The Prologue introduces the reader to the concept of anchor babies and birthright citizenship. It provides examples of issues and political rhetoric related to anchor babies and the problem of defining the concept. It also lays out the structure and organization of the book as well as the general argument that the anchor baby rhetoric undermines the sense of belonging of U.S.-citizen children by questioning their citizenship on the basis of their parents' immigration status.
This chapter examines media stories about anchor babies and birthright citizenship that appeared in the Los Angeles Times and the New York Times between 1965 and 2015. Media coverage began with stories about birthright citizenship for the children of undocumented immigrants. Early in the 2000s, the term "anchor baby" became part of public discourse and was used to question whether the U.S.-born children of undocumented immigrants deserved citizenship. This chapter traces the politics surrounding the anchor baby rhetoric as well as attempts to legislate changing the Fourteenth Amendment to the U.S. Constitution to deny anchor babies citizenship.
This chapter attempts to put the often hyperbolic rhetoric surrounding anchor babies into a historical framework. The children of immigrants have always had a tenuous position in American society. The Fourteenth Amendment to the U.S. Constitution made birth in the nation, with some exceptions, a definition of citizenship. The Supreme Court, in the Wong Kim Ark case in 1898, made it clear that birthright citizenship applied to the children of immigrants, even when their parents may not have been eligible for citizenship themselves. However, the children of stigmatized ethnic and racial groups still found their citizenship questioned throughout the 20th century.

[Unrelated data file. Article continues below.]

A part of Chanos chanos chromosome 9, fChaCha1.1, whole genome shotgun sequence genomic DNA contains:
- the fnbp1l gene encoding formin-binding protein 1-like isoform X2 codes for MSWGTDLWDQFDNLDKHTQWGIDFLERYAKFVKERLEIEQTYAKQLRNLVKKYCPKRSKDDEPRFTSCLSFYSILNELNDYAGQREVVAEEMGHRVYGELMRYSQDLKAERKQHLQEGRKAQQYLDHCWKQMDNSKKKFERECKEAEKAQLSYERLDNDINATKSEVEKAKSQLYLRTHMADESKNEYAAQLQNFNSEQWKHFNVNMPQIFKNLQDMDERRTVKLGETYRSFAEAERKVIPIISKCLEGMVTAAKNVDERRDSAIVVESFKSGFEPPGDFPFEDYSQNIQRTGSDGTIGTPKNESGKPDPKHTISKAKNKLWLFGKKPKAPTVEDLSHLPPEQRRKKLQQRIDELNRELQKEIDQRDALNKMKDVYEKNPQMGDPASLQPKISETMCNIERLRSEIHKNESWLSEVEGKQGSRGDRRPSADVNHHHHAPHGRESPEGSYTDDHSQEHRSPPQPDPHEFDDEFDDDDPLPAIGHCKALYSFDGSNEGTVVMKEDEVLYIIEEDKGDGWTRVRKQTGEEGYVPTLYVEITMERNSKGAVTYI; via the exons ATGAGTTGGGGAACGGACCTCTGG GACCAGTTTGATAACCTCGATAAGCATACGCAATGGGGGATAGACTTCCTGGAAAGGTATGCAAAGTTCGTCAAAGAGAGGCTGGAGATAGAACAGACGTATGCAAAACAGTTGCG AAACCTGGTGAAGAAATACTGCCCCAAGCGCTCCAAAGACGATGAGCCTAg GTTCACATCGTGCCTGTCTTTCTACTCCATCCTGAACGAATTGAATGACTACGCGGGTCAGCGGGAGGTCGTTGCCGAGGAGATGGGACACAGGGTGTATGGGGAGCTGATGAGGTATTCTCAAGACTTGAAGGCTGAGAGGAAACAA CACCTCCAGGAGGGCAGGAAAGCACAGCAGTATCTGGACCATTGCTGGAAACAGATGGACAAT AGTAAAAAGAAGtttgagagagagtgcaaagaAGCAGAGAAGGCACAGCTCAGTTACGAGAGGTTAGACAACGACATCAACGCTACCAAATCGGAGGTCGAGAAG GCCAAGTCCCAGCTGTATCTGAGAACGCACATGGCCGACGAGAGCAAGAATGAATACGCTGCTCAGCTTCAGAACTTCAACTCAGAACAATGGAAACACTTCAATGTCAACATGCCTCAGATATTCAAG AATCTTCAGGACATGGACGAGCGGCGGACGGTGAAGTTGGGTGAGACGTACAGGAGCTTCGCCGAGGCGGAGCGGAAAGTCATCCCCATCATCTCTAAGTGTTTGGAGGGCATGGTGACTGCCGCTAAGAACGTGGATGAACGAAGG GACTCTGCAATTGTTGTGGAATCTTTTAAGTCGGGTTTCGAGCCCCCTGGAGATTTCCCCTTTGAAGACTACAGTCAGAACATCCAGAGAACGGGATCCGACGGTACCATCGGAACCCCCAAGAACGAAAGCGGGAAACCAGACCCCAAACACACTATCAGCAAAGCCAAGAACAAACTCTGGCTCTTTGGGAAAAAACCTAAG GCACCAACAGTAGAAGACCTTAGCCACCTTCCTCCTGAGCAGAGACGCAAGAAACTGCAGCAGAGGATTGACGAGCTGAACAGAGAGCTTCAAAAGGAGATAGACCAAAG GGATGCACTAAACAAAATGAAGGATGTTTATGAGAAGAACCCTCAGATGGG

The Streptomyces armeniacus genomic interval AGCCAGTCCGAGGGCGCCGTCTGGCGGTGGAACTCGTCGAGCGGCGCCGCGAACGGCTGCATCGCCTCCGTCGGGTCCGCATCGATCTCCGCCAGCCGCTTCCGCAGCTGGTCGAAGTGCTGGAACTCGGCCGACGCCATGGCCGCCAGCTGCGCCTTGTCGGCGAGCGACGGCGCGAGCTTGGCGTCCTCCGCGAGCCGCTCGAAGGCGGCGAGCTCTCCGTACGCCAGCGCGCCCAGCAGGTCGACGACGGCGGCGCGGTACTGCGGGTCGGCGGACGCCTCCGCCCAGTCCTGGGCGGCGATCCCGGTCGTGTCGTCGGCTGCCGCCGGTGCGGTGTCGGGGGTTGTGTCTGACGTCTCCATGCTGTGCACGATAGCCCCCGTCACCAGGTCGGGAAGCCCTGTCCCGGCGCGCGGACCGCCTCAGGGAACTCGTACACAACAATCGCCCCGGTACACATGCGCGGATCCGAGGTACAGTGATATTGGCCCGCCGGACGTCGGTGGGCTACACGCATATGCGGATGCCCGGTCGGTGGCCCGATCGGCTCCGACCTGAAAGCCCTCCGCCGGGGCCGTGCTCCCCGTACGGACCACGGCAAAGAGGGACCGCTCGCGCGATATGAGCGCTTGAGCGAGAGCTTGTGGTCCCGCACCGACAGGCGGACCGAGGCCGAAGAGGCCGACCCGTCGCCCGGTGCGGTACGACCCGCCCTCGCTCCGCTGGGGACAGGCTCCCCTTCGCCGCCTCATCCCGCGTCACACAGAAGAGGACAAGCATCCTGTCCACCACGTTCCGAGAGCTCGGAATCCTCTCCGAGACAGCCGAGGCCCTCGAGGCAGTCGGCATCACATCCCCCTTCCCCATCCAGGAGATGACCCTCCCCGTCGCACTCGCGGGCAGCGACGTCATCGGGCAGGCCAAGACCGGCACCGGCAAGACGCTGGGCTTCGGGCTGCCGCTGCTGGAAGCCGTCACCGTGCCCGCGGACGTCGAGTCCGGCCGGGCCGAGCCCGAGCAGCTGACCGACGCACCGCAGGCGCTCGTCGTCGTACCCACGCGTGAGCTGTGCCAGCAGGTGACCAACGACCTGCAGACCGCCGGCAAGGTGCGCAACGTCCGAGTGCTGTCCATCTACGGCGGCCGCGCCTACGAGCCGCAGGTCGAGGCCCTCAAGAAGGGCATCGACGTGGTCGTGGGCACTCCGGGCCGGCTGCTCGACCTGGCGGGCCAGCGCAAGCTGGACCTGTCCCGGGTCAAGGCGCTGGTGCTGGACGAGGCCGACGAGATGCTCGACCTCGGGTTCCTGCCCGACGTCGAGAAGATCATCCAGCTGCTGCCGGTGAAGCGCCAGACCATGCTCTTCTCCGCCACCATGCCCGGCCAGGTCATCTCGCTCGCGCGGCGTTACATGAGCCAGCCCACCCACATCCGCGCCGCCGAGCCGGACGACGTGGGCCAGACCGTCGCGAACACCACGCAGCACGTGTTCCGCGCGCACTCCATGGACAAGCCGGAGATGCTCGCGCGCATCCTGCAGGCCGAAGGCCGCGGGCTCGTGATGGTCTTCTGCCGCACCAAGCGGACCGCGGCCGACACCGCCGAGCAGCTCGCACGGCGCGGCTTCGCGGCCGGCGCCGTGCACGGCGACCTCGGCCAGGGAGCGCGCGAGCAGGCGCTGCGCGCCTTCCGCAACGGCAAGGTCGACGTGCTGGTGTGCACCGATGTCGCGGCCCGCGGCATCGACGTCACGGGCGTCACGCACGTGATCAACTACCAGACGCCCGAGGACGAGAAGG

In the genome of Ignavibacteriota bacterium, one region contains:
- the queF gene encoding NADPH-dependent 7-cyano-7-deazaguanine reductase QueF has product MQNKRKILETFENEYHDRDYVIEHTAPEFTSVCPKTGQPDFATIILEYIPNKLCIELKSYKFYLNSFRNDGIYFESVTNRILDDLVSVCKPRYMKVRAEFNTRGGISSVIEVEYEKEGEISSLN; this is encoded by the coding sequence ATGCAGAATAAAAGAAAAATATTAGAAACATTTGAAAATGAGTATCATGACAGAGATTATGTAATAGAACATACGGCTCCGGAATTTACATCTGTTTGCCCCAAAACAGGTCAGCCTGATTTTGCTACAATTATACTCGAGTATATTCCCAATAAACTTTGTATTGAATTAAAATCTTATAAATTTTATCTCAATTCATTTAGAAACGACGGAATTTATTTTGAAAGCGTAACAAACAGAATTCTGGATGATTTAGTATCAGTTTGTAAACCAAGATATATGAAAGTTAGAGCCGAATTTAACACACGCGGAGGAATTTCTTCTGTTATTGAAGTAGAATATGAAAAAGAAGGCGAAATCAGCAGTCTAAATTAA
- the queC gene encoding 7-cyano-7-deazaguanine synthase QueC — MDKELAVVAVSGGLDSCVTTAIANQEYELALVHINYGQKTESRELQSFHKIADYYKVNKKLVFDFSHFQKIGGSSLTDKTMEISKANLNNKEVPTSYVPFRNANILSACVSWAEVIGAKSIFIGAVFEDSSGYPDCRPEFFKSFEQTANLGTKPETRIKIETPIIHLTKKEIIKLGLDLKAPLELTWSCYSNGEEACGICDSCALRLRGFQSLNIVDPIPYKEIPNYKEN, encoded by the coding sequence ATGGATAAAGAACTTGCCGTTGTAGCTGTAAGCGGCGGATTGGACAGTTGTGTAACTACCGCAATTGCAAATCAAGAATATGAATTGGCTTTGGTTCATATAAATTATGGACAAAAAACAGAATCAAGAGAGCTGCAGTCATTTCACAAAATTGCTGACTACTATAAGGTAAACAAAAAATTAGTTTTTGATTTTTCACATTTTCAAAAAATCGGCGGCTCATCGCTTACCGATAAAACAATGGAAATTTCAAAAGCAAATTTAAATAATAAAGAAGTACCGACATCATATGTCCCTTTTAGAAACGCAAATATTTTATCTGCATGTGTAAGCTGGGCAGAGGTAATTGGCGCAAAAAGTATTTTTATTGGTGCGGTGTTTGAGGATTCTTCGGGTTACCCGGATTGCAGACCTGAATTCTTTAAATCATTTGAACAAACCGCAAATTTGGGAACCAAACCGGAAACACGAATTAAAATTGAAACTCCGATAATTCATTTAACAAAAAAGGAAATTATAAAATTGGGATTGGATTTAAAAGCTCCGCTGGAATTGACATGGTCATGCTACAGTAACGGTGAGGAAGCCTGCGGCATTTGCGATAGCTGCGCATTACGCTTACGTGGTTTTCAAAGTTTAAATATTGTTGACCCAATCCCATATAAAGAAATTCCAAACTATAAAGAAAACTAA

Citizens living with families that include undocumented immigrants may be subject to policies that diminish their rights as citizens, or they may face verbally and physically aggressive behavior by individuals who challenge their right to belong in America. They also face the daily threat of deportation that would tear apart their families, often leaving them destitute. State policies that deny birth certificates to U.S.-born children not only affect the individuals so denied; they also underscore that the state can disregard the rights of these so-called anchor babies. Such policies also provide evidence of the power of the anchor baby rhetoric to justify policies on the basis of the belief that anchor babies are undeserving citizens.
The Epilogue returns to the book's argument that the anchor baby rhetoric undermines the sense of belonging and citizenship for the U.S.-born children of immigrants. It also shows that the targets of such rhetoric can feel as if they are being singled out as undeserving Americans. It examines the case of Judge Gonzalo Curiel, whose ability to perform his judicial duties were questioned because of his Mexican heritage. The book ends with the hope that the children of immigrants will not let the anchor baby rhetoric diminish them as people and as citizens.